Military, aerospace, and physics applications drive new MicroTCA innovations
MicroTCA is a highly versatile backplane-based architecture that is utilized in a wide variety of applications. With a high-speed connector, compact size, hot-swappability, and 99.9999 percent achievable uptime, it's a powerful architecture. Particularly in military/aerospace and physics applications, end users are asking for solutions to make the architecture faster, handle more power, provide more I/O, and meet other demands of the environment. The MicroTCA/AMC vendors are stepping up to meet these requirements.
In the mil/aero market, there have been ruggedized solutions for MicroTCA for years. Although MicroTCA.2/.3 never gained mass adoption, vendors have been using best practices for rugged rackmount and air transport rack (ATR) designs. Handling more processing power is one of the common desires for the highest-end computing requirements. With the architecture’s small size, MicroTCA at times has had limitations on using some of the powerful processors available in the market. However, new trends and innovations are changing the game. Organically, one of these issues continues to subside.
As processors become more compact and utilize less wattage, more options can be utilized in MicroTCA. In fact, there are several high-end AMCs that have been released recently (details are discussed below). The other game-changer is that vendors are utilizing more of the “tongues” of the connector to increase the power and I/O available. A typical AMC uses a single tongue with 21 pins that use about 4A each. By using a double-tongue, these pins can be used to power AMCs to over 160W theoretically, but more in the 110-120W range in practice. This opens up the AMCs to utilize processors such as the Intel Xeon E5-2648L and FPGAs such as Xilinx’s Virtex UltraScale XCVU190, with 1800 DSP slices. One example is VadaTech’s AMC594 dual channel 8-bit ADC at 56 GSPS with the XCVU190 UltraScale FPGA and 16GB of 64-bit DDR4 memory. (Figure 1.)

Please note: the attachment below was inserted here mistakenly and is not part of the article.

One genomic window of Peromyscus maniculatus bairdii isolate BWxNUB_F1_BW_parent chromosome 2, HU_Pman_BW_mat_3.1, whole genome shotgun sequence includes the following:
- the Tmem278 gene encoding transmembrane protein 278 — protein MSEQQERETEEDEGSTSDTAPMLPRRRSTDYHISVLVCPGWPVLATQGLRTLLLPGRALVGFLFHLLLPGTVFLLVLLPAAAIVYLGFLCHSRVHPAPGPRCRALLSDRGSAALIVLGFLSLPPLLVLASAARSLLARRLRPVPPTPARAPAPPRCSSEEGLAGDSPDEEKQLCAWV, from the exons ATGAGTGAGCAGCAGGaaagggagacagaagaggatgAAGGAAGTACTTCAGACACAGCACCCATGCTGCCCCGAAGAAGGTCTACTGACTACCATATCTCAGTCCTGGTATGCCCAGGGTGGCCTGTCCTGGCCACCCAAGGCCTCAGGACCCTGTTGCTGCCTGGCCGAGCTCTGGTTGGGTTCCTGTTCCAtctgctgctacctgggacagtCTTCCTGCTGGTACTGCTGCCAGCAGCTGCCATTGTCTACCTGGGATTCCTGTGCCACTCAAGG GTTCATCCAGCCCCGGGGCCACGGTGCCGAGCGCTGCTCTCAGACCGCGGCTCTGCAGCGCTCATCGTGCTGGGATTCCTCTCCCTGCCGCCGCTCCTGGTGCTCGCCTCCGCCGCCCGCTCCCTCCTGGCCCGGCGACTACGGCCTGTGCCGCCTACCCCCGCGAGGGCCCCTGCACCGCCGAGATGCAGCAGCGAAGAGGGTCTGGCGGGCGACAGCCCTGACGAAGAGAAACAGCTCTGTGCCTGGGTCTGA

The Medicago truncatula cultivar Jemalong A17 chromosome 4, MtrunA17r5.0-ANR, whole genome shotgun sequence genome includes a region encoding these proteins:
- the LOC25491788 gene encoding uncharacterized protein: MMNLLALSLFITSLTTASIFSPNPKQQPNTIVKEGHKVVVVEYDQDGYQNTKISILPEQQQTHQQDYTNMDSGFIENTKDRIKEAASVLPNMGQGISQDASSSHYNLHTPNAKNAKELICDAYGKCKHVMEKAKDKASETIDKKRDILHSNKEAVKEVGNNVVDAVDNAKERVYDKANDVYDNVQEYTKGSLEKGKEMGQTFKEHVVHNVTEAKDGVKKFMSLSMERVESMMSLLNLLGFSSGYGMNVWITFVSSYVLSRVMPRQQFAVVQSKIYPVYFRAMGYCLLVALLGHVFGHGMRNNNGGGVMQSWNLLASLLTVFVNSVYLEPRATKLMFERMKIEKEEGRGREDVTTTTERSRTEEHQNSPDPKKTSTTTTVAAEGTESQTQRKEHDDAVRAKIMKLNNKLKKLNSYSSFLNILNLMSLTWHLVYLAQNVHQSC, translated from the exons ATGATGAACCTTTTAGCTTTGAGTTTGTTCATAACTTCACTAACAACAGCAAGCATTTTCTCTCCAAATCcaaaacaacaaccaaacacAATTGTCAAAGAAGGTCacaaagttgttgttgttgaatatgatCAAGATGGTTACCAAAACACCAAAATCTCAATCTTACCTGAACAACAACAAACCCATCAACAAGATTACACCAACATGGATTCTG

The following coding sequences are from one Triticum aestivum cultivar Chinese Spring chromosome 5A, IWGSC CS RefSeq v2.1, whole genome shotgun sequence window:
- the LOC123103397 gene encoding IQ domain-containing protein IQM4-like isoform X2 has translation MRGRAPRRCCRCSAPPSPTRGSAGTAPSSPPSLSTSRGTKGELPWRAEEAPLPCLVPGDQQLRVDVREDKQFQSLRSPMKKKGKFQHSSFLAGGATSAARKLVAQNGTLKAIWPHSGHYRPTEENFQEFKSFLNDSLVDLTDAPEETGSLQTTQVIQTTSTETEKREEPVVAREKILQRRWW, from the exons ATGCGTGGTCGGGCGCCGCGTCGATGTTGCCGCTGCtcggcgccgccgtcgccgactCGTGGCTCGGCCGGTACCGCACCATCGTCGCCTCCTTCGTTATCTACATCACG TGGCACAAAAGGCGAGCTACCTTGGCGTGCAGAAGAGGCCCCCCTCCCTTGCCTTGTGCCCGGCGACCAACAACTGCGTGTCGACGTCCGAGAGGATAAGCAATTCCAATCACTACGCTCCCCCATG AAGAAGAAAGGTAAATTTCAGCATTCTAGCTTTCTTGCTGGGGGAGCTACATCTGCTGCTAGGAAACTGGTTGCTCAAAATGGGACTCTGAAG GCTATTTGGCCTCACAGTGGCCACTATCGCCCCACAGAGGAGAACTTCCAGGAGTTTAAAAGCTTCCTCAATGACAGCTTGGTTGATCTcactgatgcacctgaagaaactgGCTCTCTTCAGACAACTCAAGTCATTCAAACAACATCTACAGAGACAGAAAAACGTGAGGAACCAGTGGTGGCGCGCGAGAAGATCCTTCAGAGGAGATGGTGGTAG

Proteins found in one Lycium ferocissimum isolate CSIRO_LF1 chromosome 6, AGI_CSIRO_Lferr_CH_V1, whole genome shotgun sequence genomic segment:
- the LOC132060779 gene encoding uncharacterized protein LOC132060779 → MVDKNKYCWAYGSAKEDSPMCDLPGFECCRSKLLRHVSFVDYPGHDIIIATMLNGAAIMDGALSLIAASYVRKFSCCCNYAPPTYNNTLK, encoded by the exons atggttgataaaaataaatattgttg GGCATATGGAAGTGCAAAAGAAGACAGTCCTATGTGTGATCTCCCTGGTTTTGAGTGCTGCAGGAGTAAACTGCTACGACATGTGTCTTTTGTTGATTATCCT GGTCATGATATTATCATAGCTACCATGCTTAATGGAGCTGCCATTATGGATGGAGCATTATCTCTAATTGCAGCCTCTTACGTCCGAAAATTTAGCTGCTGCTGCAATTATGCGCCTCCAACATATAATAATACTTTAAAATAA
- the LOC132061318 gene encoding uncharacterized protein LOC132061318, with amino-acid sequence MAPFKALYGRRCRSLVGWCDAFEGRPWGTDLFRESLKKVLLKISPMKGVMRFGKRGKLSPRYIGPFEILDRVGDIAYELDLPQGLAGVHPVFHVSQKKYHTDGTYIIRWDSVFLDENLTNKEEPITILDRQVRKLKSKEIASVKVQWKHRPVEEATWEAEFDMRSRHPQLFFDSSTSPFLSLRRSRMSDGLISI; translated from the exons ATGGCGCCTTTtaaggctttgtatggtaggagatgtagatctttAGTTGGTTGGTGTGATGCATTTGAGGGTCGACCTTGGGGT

One may wonder if this second tongue creates a custom, proprietary solution. It does not hamper interoperability; the use of the second tongue is allowed in the specification and the pitch between slots has enough space for it. Therefore, the backplane spacing is not affected. But, sometimes these solutions will be customized to squeeze out even more performance. For example, the AMC594 has a special high-speed connector in the Zone 3 (RTM) area that plugs into a proprietary second backplane.
These types of innovations are bringing in new design wins for MicroTCA. These include:
- An unmanned airborne electronic warfare (EW) payload with a large U.S. defense prime, based on Xilinx Zynq UltraScale+ and Analog Devices AD9361. The customer started with standard commercial rackmount platforms for capability demonstrations and is now working with the vendor to create ruggedized deployable versions.
- An avionics sensor system with a major U.S. aerospace company, initially using standard MTCA chassis and modules based on Xilinx RFSoC.
- Naval countermeasures suite with a U.S. defense prime, using hardened MTCA (including ADC, DAC, and FPGA).
- High-speed (56 Gsps) data-acquisition system capable of supporting up to four channels (I/Q, dual-modularity) for optical network development, with a European partner.
It’s not just the military/aerospace market that is pushing performance; the physics labs are also driving new MicroTCA innovations.
MicroTCA, particularly MicroTCA.4 for physics, is increasingly popular in various lab environments. While we often focus on the AMC boards, the chassis are also been designed to meet a wide range of application requirements. There are many chassis platforms for the double-module-sized AMC that are used in MicroTCA.4 for physics. They are typically 7U-9U tall and provide up to 12 AMCs with redundant MCH options.